Both Parties Seek Edge as Nominee Is Blocked
Wall Street Journal
December 9, 2011
Meckler, Laura; McGrane, Victoria
U.S. Senate Republicans blocked White House nominee Richard Cordray, who was
selected to serve as the director of the Consumer Financial Protection Bureau
(CFPB). The vote was 53-to-45 in favor of Cordray's nomination, but short of the
60 votes necessary to force consideration of his nomination. Republicans have
vowed to block any nominee until the bureau is modified, while Democrats say
that the filibuster merely demonstrates Republicans political posturing at the
expense of consumers. The White House could consider a recess appointment for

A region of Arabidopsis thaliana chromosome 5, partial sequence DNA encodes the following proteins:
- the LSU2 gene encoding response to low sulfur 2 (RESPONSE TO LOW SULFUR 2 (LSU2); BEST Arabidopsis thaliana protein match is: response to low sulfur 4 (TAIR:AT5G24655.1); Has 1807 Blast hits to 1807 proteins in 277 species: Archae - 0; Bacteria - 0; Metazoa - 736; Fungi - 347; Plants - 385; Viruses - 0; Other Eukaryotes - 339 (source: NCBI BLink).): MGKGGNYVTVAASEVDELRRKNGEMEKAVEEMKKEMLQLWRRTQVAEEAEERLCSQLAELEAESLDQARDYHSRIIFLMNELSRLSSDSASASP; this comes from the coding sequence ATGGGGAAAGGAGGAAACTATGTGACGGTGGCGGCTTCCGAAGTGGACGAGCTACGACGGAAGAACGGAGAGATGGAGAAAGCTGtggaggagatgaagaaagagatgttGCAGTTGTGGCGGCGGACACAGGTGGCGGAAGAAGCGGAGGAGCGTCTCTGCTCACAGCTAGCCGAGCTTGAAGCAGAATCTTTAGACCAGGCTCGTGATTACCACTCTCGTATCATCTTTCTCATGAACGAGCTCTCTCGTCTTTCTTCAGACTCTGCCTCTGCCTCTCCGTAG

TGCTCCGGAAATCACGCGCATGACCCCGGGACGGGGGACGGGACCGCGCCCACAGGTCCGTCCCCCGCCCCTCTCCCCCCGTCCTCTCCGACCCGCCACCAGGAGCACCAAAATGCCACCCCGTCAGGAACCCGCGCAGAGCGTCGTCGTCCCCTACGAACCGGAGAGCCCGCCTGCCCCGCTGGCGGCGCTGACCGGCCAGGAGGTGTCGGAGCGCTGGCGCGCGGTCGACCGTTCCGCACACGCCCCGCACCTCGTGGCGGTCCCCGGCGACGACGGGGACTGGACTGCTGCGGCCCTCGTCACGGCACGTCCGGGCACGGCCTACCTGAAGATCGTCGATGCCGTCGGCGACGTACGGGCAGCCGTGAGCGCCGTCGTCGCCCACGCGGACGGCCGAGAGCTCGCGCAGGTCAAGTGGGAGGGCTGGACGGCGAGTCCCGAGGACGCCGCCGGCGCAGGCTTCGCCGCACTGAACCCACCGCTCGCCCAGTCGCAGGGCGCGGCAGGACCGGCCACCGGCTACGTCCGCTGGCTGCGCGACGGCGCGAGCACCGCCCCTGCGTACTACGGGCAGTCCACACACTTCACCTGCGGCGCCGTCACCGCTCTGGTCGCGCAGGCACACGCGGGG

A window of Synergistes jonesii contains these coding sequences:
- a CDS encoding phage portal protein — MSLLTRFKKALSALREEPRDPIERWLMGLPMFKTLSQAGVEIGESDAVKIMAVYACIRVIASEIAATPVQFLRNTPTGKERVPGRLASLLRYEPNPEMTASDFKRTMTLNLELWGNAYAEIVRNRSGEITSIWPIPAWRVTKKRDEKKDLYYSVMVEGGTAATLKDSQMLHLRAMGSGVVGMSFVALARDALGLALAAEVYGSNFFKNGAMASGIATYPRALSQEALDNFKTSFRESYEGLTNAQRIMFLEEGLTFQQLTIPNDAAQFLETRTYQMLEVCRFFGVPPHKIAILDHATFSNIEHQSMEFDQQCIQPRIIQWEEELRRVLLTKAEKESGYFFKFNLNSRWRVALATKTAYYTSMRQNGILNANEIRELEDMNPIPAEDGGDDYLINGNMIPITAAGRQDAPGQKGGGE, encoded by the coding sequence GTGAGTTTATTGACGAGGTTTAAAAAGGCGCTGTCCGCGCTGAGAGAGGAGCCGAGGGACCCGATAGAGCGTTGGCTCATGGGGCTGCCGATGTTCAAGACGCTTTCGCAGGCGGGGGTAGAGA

the CFPB, though it is unclear if that move is technically possible. Republicans
want the CFPB to be led by a board of directors rather than a single director,
among other changes. Without a director, the agency cannot regulate nonbank
financial firms, even though it can enforce current consumer protections.
Democrats are hopeful that the public support for improved consumer protections
will work against Republicans who opposed Cordray's nomination. Republicans, on
the other hand, are hopeful that their vote against the nominee will demonstrate
the party's willingness to dial back government bureaucracy. The White House had
issued a media blitz in Maine, Indiana, Nevada, and Tennessee seeking the
support of Republican senators that the administration thought were most likely
to support Cordray, but the efforts did little to change those senators' votes.
U.S. Sen. Scott Brown (R-Mass.) did vote with Democrats in favor of Cordray,
keeping his word, while U.S. Sen. Olympia Snowe (R-Maine) did not vote either
way, merely voting "present."
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